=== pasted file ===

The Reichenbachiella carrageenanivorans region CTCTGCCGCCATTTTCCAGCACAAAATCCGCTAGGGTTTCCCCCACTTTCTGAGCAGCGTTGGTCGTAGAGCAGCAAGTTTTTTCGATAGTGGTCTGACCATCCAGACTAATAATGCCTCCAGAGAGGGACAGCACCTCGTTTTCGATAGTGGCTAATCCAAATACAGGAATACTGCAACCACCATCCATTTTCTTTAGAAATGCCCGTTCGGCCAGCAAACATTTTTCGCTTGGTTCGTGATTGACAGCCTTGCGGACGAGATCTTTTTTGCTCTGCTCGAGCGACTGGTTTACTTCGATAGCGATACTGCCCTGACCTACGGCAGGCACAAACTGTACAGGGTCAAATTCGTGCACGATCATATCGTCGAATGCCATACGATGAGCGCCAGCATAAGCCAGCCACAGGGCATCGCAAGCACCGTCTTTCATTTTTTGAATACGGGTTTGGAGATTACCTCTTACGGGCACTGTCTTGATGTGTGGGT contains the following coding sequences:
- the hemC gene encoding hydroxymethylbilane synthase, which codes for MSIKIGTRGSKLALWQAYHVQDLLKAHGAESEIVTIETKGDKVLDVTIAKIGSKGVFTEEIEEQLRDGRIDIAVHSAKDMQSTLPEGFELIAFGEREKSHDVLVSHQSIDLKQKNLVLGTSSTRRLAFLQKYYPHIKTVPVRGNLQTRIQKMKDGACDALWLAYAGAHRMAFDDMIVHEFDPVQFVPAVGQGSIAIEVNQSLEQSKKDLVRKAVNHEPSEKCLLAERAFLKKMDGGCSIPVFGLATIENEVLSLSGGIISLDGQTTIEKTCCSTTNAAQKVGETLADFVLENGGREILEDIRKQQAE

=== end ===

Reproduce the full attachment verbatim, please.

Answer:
The Reichenbachiella carrageenanivorans region CTCTGCCGCCATTTTCCAGCACAAAATCCGCTAGGGTTTCCCCCACTTTCTGAGCAGCGTTGGTCGTAGAGCAGCAAGTTTTTTCGATAGTGGTCTGACCATCCAGACTAATAATGCCTCCAGAGAGGGACAGCACCTCGTTTTCGATAGTGGCTAATCCAAATACAGGAATACTGCAACCACCATCCATTTTCTTTAGAAATGCCCGTTCGGCCAGCAAACATTTTTCGCTTGGTTCGTGATTGACAGCCTTGCGGACGAGATCTTTTTTGCTCTGCTCGAGCGACTGGTTTACTTCGATAGCGATACTGCCCTGACCTACGGCAGGCACAAACTGTACAGGGTCAAATTCGTGCACGATCATATCGTCGAATGCCATACGATGAGCGCCAGCATAAGCCAGCCACAGGGCATCGCAAGCACCGTCTTTCATTTTTTGAATACGGGTTTGGAGATTACCTCTTACGGGCACTGTCTTGATGTGTGGGT contains the following coding sequences:
- the hemC gene encoding hydroxymethylbilane synthase, which codes for MSIKIGTRGSKLALWQAYHVQDLLKAHGAESEIVTIETKGDKVLDVTIAKIGSKGVFTEEIEEQLRDGRIDIAVHSAKDMQSTLPEGFELIAFGEREKSHDVLVSHQSIDLKQKNLVLGTSSTRRLAFLQKYYPHIKTVPVRGNLQTRIQKMKDGACDALWLAYAGAHRMAFDDMIVHEFDPVQFVPAVGQGSIAIEVNQSLEQSKKDLVRKAVNHEPSEKCLLAERAFLKKMDGGCSIPVFGLATIENEVLSLSGGIISLDGQTTIEKTCCSTTNAAQKVGETLADFVLENGGREILEDIRKQQAE